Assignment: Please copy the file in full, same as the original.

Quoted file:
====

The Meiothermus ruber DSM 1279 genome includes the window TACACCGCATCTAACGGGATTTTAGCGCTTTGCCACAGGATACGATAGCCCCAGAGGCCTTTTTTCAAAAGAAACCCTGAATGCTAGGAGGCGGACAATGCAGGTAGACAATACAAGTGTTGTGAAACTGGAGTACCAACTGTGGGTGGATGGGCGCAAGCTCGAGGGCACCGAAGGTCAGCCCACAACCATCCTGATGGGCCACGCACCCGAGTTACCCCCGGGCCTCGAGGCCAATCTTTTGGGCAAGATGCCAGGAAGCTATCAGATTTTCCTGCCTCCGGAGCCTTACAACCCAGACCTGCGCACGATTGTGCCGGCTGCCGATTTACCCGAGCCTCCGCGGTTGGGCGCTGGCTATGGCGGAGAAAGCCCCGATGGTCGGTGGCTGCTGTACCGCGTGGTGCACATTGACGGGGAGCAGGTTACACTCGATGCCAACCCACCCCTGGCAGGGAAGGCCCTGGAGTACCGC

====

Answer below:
The Meiothermus ruber DSM 1279 genome includes the window TACACCGCATCTAACGGGATTTTAGCGCTTTGCCACAGGATACGATAGCCCCAGAGGCCTTTTTTCAAAAGAAACCCTGAATGCTAGGAGGCGGACAATGCAGGTAGACAATACAAGTGTTGTGAAACTGGAGTACCAACTGTGGGTGGATGGGCGCAAGCTCGAGGGCACCGAAGGTCAGCCCACAACCATCCTGATGGGCCACGCACCCGAGTTACCCCCGGGCCTCGAGGCCAATCTTTTGGGCAAGATGCCAGGAAGCTATCAGATTTTCCTGCCTCCGGAGCCTTACAACCCAGACCTGCGCACGATTGTGCCGGCTGCCGATTTACCCGAGCCTCCGCGGTTGGGCGCTGGCTATGGCGGAGAAAGCCCCGATGGTCGGTGGCTGCTGTACCGCGTGGTGCACATTGACGGGGAGCAGGTTACACTCGATGCCAACCCACCCCTGGCAGGGAAGGCCCTGGAGTACCGC